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Irish whiskey campaign celebrates sustainability

Trade body the Irish Whiskey Association (IWA) has launched a campaign to highlight the sustainable endeavours of the category.

The IWA will showcase the sustainable efforts of producers as part of a new campaign

Each week, the campaign will look at a different company and spotlight one of their key sustainability achievements.

Throughout January and February, the campaign will feature seven companies: Rademon Estate Distillery, Irish Distillers, Teeling, Terra Spirits & Liqueurs, Slane Distillery, Boann Distillery and Great Northern Distillery.

John Quinn, chairman of the IWA and global brand ambassador for Tullamore Dew, said: “Building on centuries of heritage, the Irish whiskey industry is now looking to the future and leading the way when it comes to sustainability.

“Our new campaign will paint a vibrant picture of Ireland as home to some of the world’s most sustainable distilleries.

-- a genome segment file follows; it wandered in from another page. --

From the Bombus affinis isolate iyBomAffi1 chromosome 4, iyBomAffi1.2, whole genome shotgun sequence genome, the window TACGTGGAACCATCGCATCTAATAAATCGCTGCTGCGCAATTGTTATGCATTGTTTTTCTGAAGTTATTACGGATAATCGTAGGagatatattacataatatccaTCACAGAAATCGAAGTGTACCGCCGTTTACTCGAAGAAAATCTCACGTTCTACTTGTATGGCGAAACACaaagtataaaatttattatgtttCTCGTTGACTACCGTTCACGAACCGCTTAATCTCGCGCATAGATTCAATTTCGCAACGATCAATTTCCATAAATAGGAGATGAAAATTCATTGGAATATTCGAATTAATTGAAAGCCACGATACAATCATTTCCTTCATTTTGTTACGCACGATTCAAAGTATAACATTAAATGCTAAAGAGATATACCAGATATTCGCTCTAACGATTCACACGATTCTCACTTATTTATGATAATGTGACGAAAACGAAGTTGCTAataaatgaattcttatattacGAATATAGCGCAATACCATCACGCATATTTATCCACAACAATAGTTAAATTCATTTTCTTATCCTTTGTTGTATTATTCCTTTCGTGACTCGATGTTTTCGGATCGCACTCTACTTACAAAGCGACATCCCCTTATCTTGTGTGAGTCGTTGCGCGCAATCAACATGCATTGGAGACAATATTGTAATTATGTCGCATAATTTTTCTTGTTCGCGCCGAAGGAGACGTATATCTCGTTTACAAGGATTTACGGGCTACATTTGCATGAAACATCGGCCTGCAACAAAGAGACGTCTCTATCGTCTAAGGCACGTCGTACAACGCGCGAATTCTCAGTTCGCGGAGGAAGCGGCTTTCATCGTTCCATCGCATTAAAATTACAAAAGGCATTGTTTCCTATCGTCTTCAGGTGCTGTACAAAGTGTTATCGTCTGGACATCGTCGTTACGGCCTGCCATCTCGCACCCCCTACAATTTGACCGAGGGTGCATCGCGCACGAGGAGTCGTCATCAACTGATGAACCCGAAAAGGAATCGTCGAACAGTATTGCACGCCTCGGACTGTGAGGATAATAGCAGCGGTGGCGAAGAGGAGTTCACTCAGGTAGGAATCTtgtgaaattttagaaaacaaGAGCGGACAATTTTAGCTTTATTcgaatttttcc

“Irish whiskey producers are employing a range of innovative and cutting-edge technologies to reduce energy usage, reduce water use and reduce waste, while increasing the use of renewable energy, increasing the use of Irish barley and malt, and supporting biodiversity.

“It’s not just about the environment. As the number of Irish whiskey distilleries has grown from four to 40 over the past decade, new distilleries have supported urban regeneration and rural development, reusing vacant buildings and sites, employing and buying locally and attracting visitors to communities across the island of Ireland.”

Examples of sustainable efforts from the first seven companies include Rademon Estate Distillery’s use of on-site wind and hydro turbines, which supply all power to the site.

Irish Distillers, which produces Jameson Irish whiskey, uses an accredited Sustainable Green Spring Barley Scheme to support the long-term viability of the spring barley sector in Ireland by incentivising farmers to continually improve their sustainable practice.

Meanwhile, Teeling Small Batch is sold in bottles made from 75% recycled glass.

Earlier this month, a new report showed exports of Irish alcoholic drinks rose by 19% in 2021, bolstered by the rebound of Irish whiskey.

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